Stalking: It’s NOT Love

Stalking is a crime. Generally it consists of repeated conduct over a period of time that causes you to reasonably fear for your safety or the safety of someone you know. Stalking does not have to result in physical injury to be a crime. The law protects you even if the stalker did not intent to scare you. It is enough if the stalker’s actions or words do scare you. This may be an advance warning of possible future violent acts.

Knowing the signs of stalking gives you the opportunity to take steps to protect yourself.

  1. Is someone repeatedly following you or someone you know from place to place? Repeatedly is more than one time and does not have to be for an extended period of time. The incidents may have occurred during the same day.
  2. Is someone repeatedly communicating with you, either directly or indirectly? Directly can be by telephone, in person, leaving messages, or sending unwanted gifts, notes, letters or emails. Indirectly can be by contacting people you know and having messages sent through them or simply by making repeated unwanted inquiries about you.
  3. Is someone persistently close by or watching your home or any place where you or anyone you know lives, works, carries on business or happens to be?
  4. Have you or any member of your family been threatened by this person?

If you can answer YES to any of these questions, you or someone you know may be a victim of stalking.

What to do and not to do

You are not alone! Break the silence. Call the police. Talk to a friend, co-worker or family member. It is very important to keep detailed notes about the stalking conduct. Dates, times, places, actions and threats are easier to explain and remember when written down.

Keep all recorded telephone messages, emails, gifts, letters or notes that have been sent by the individual. Pay attention to incidents that may seem coincidental. Are you suddenly running into this person more often? Even if you are not sure that you are being stalked, contact the police with the information you do have.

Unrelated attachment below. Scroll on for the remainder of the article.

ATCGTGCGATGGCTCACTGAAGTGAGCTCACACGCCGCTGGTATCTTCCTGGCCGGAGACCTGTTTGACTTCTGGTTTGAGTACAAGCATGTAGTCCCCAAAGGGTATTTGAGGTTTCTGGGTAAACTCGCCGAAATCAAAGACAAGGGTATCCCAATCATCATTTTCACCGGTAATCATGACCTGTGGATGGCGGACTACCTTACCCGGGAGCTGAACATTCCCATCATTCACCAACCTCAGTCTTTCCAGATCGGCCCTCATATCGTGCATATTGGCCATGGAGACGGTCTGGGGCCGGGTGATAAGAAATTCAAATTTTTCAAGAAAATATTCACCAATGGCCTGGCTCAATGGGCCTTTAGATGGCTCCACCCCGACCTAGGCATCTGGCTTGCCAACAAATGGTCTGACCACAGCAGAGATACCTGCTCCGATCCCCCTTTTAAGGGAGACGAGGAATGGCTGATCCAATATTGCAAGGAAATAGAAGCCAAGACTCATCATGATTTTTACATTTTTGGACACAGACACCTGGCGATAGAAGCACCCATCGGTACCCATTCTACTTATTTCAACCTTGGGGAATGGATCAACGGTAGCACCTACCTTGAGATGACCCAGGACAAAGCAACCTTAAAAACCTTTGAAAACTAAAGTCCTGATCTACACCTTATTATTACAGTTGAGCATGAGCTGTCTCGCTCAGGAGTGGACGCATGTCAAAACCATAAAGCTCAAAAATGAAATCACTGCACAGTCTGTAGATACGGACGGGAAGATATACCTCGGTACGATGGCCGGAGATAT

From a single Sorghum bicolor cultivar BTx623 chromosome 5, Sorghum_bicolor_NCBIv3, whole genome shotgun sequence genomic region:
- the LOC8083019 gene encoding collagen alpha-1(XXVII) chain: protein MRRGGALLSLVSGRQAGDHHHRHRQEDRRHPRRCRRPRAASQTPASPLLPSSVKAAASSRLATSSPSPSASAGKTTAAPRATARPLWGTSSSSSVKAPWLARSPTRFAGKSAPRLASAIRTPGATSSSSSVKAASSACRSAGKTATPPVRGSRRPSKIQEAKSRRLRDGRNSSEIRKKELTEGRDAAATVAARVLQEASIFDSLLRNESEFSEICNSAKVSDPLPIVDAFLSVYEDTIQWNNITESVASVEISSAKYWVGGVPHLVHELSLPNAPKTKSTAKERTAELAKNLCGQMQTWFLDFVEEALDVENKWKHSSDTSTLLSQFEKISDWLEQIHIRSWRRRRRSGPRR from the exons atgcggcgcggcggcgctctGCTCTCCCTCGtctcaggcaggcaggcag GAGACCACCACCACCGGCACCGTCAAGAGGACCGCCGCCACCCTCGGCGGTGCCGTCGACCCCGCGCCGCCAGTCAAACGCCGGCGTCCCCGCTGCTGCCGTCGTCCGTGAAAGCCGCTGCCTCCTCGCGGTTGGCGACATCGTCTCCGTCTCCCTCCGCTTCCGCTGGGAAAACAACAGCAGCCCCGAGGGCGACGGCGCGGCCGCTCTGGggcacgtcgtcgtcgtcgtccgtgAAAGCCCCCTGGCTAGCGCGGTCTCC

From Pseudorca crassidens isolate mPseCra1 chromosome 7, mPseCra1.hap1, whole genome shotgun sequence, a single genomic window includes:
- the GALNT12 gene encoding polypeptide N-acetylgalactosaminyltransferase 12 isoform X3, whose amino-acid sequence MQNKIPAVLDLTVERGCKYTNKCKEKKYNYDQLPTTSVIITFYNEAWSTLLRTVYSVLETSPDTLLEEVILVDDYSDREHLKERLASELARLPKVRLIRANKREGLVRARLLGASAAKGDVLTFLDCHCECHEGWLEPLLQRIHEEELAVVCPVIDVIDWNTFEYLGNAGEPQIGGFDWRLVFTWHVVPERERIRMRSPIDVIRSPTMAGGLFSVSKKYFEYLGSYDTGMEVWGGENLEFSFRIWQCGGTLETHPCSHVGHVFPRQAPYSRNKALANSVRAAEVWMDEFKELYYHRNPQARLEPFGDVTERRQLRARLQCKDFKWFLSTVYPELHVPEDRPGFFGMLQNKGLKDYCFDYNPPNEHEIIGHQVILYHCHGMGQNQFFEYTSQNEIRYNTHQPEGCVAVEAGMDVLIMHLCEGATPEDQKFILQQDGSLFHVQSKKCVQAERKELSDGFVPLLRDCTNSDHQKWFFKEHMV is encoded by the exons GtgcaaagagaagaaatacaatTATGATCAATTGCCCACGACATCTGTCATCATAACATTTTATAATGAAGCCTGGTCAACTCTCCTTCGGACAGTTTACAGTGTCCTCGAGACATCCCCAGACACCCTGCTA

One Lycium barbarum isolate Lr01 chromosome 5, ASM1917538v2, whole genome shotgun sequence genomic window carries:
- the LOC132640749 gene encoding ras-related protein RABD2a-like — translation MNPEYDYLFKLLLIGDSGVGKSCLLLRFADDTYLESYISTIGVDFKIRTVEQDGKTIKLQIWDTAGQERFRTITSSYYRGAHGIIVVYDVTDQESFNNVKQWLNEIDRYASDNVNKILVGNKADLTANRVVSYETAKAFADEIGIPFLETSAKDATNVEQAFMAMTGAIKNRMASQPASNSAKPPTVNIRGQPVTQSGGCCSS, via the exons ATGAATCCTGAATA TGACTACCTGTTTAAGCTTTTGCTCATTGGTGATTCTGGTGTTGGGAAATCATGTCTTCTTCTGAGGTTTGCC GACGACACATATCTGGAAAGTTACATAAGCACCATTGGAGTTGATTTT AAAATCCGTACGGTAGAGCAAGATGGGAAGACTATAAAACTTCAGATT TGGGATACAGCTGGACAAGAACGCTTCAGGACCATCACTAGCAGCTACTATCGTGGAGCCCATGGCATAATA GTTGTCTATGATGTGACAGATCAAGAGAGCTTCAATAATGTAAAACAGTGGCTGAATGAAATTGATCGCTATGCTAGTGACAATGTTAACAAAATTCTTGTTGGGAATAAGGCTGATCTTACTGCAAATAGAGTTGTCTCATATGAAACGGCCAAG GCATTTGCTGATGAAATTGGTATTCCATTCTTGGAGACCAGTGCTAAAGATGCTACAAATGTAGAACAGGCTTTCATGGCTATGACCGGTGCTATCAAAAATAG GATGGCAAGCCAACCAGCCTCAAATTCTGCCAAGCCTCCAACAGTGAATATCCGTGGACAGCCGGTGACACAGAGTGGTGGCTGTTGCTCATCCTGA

Do not agree to have contact with a person who you think may be stalking you - contact the police. Each stalking situation is different. Sometimes, when a stalker is confronted, he/she may react with violence or the conduct may escalate.

What do we know about stalkers in Canada?

Stalking is not linked to any one specific psychiatric diagnosis. There is no single profile of a stalker that exists. It appears that the main motivation for stalking another person is the desire to control, particularly in cases where the subject is a former partner.

Individuals who stalk may possess one or more various psychological conditions, from personality disorders to mental illness. Most individuals who stalk are engaging in obsessional behaviour. They have persistent thoughts and ideas concerning the object of their attentions. A stalker does not necessarily have a psychiatric disorder.

 

Types of stalkers

Simple Obsessional: Most of these stalkers have been in some form of relationship with the victim. The contact may have been minimal, such as a blind date, but more commonly is a prolonged dating relationship, common-law union or marriage. The perpetrator refuses to recognize that the relationship with the other person is over and the prevailing attitude is “if I can’t have her (or him) then no one else will.” A campaign of harassment, intimidation and psychological terror is mounted. The motivation for the harassment and stalking varies from revenge to the false belief that they can convince or coerce the victim back into the relationship.

Erotomanic: This type of stalker is convinced that the object of his or her attention, usually of the opposite sex, fervently loves him or her and would return the affection if it were not for some external influence. The person about whom this conviction is held is usually of a higher status than the stalker. It could be the supervisor at work, their child’s pediatrician, their church minister or the police officer who stopped them for a traffic violation but did not charge them. Sometimes it can be a complete stranger.

Love Obsessional: Very often the love obsessional stalker suffers from a major psychiatric illness such as schizophrenia or mania and wants to “win over” the love of his or her victim.

Another recognized but not well studied group of stalkers are those who stalk as a component to their sexually deviant focus. Some rapists and pedophiles have stalked because it is incorporated in their fantasies. Some sexual sadist will go through “behavioural try-outs” that will include stalking.

 

Take steps to protect yourself and your loved ones. For more information and resources on family and relationship violence, please visit www.rcmp.ca.

Source: RCMP (condensed)